Our Position on State Issue 1 – FAQ
The ACLU of Ohio neither supports nor opposes Issue 1. As discussed below, although Issue 1 has some features that could improve redistricting in our state, we believe that it does not provide comprehensive reform and could open the door for future partisan manipulation.
What is Issue 1?
Issue 1 on the May 2018 ballot is a proposed amendment to the state constitution to create a new process for congressional redistricting. If the issue passes, the first map under its rules would be drawn in 2021, and would become effective in 2022.
Does Issue 1 impact state legislative redistricting?
No. The proposed ballot initiative only deals with federal congressional redistricting. Ohioans approved a ballot initiative in 2016 that amended the process for state legislative districts.
Is Issue 1 the same as the proposed ballot initiative by Fair Districts = Fair Elections?
No. Issue 1 is the result of a compromise between the Ohio General Assembly (OGA) and Fair Districts = Fair Elections, a coalition that had been working towards its own redistricting reform plan to be placed on the November 2018 ballot. In January 2018, after the coalition appeared to be closing in on its goal of collecting sufficient signatures for its proposal, OGA Republicans introduced their own proposal for the May ballot. The OGA plan was roundly criticized for allowing continued partisan control of the process. Because the OGA had the potential to pass its ballot measure first, the coalition entered into negotiations to try to reach a compromise. The result is the current ballot issue, which modifies the OGA proposal, and which the coalition formally endorses.
Did the ACLU endorse the Fair Districts = Fair Elections proposal?
The ACLU of Ohio is not a member of the coalition and did not endorse the November 2018 proposed ballot initiative. The ACLU did endorse a proposal in 2015, which altered how state legislative districts were drawn.
How does redistricting work under Issue 1?
Issue 1 creates four methods for drawing a district map. Each method is available in descending order of preference, and each method has a less stringent requirement for bi-partisan support than the previous one. The method of last resort has no bipartisanship requirement, leaving the map to be drawn by a single party.
- Method 1. For the first cycle to which Issue 1 would apply, the OGA would have until the end of September 2021 to enact a map. To pass, a map would require a 3/5 majority vote in each house, including support from ½ of the minority party members in each house. The map would be effective for ten years.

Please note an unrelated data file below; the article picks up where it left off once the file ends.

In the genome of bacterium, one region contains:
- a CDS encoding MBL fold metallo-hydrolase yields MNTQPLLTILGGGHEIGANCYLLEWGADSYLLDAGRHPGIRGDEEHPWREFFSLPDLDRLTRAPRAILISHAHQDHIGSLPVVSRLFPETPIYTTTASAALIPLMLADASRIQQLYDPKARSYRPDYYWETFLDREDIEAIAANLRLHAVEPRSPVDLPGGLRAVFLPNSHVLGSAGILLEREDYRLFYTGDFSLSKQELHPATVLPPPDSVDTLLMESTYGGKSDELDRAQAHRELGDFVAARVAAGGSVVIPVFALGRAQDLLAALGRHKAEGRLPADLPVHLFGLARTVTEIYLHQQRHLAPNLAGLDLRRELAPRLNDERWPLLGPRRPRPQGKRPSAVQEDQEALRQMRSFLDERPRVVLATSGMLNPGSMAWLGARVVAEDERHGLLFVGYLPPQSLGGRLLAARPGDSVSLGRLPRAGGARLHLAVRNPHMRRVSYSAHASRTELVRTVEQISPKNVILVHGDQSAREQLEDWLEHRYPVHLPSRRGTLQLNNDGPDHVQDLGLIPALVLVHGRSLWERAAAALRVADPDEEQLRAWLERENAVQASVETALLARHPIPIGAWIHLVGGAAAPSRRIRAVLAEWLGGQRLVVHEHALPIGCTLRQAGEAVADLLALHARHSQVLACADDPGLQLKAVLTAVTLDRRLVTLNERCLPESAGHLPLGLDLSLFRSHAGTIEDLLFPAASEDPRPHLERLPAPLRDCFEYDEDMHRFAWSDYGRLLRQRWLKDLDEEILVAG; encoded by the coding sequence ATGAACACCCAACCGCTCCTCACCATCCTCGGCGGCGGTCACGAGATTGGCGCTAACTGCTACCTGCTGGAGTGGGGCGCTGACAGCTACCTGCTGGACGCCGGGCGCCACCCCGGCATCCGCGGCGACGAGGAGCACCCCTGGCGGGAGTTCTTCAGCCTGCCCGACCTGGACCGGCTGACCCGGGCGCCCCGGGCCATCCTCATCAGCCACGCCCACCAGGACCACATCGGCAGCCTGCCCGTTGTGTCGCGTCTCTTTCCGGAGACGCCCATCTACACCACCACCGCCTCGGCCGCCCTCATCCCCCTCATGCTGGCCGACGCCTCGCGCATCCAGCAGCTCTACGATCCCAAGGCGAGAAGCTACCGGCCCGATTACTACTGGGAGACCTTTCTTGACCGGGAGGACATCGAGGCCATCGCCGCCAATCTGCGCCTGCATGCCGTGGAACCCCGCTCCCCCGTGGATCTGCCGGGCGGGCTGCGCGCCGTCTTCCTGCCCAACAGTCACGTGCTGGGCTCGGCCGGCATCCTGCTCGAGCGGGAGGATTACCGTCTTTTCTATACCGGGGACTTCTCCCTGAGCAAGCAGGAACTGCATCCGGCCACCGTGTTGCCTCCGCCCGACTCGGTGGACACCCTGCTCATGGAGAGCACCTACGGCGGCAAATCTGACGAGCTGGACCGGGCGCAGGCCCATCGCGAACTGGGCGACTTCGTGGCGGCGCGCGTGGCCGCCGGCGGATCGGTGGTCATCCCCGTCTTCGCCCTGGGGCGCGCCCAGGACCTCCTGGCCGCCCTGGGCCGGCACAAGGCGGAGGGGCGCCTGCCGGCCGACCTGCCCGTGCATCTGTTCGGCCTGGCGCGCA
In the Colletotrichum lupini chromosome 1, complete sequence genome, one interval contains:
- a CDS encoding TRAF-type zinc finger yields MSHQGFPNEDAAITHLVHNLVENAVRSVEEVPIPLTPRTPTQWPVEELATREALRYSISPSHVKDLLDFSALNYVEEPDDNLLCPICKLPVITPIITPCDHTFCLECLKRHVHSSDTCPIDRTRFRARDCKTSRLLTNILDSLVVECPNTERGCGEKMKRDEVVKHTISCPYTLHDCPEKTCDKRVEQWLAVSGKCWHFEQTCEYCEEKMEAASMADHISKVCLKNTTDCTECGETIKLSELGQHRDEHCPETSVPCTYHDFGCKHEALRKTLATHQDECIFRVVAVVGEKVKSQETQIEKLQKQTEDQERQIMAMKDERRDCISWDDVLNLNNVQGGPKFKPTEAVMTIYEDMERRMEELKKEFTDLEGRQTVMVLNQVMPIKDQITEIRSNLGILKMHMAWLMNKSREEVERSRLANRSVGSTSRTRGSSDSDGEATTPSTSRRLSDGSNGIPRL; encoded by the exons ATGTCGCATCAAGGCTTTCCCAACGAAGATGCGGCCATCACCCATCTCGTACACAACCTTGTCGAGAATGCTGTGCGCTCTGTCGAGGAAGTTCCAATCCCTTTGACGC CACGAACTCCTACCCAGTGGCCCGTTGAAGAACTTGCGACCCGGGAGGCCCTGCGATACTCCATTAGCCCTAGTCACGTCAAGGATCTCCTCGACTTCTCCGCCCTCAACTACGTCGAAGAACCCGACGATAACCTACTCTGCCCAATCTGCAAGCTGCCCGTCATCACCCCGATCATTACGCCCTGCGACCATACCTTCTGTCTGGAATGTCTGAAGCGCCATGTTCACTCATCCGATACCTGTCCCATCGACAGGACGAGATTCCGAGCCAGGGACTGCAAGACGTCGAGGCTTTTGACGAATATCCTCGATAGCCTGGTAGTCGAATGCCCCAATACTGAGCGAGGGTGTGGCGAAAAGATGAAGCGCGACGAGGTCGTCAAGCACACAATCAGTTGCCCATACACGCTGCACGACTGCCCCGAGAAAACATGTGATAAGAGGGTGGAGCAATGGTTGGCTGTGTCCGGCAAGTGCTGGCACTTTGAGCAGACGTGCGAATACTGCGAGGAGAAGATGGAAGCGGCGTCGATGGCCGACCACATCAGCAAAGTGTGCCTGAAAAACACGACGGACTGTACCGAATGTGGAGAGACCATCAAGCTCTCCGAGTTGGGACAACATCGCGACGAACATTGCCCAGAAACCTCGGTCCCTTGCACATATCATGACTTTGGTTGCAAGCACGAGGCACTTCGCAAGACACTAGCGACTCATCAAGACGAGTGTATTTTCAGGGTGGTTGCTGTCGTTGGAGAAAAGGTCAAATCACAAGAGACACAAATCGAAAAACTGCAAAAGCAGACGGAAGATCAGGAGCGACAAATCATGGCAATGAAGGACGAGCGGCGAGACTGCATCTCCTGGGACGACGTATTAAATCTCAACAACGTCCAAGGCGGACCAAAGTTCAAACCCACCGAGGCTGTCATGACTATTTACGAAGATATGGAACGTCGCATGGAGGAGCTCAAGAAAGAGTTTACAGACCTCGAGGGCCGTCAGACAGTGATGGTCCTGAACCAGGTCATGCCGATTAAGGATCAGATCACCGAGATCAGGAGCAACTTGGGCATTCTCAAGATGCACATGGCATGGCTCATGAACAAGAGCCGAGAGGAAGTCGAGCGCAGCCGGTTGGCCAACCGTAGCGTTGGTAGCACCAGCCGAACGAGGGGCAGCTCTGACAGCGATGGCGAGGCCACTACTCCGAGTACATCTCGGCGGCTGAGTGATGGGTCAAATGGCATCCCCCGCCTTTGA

- Method 2. If the OGA can’t enact a map by the end of September, the task shifts to the Redistricting Commission, which would have until the end of October to pass a map. The 7-member Commission consists of the governor, state auditor, and secretary of state, plus one member each appointed by the majority and minority leaders of each house of the OGA. To enact a map under Method 2 requires a vote from at least 4 members, including at least 2 of from the minority party. This map would be effective for ten years.
- Methods 3(a) and (b). If the Commission fails to enact a map, the task is passed back to the OGA, which must pass a map by the end of November.
- 3(a). This time, the OGA may pass a map with a 3/5 majority in both houses, but only including support from 1/3 of the minority party members in each house.3(b). If the OGA does not pass a map under those constraints, it is allowed to pass one with a simple majority – with no minority party support – on the same timeline. And such a map has less stringent constraints: the OGA needs only to “attempt” to make districts compact, the map only needs to be not “unduly” partisan, and political subdivisions may be split to a degree that is not “unduly.” These criteria are significantly less specific and less demanding than those that apply to the maps drawn by the other methods. A map drawn under 3(b) would only be effective for 4 years.
What are the potential benefits of Issue 1?
Issue 1 requires that most maps would have to be compact and contiguous. Additionally, some limits would be placed on splitting political subdivisions.
The map-drawing process under Issue 1 would provide a higher degree of public oversight requiring two public hearings and an opportunity for community members to submit their own maps for consideration.
What are the potential drawbacks to Issue 1?
Issue 1 still allows single-party gerrymandering, particularly under Method 3(b)—a method that is not bipartisan and that has relaxed and vague standards that will not limit gerrymandering. Issue 1 at best makes it possible, and at worst provides incentive, for the process to devolve to Method 3(b).
The majority party in Ohio currently has 60% control of the OGA. Because of this, Issue 1 could permit the majority to insist upon maps that cannot pass until the process reaches Method 3(b).
Even under the methods that do demand some bipartisan support, there remains the potential for coercion of the minority party and deal-making that is not in the best interest of the voters.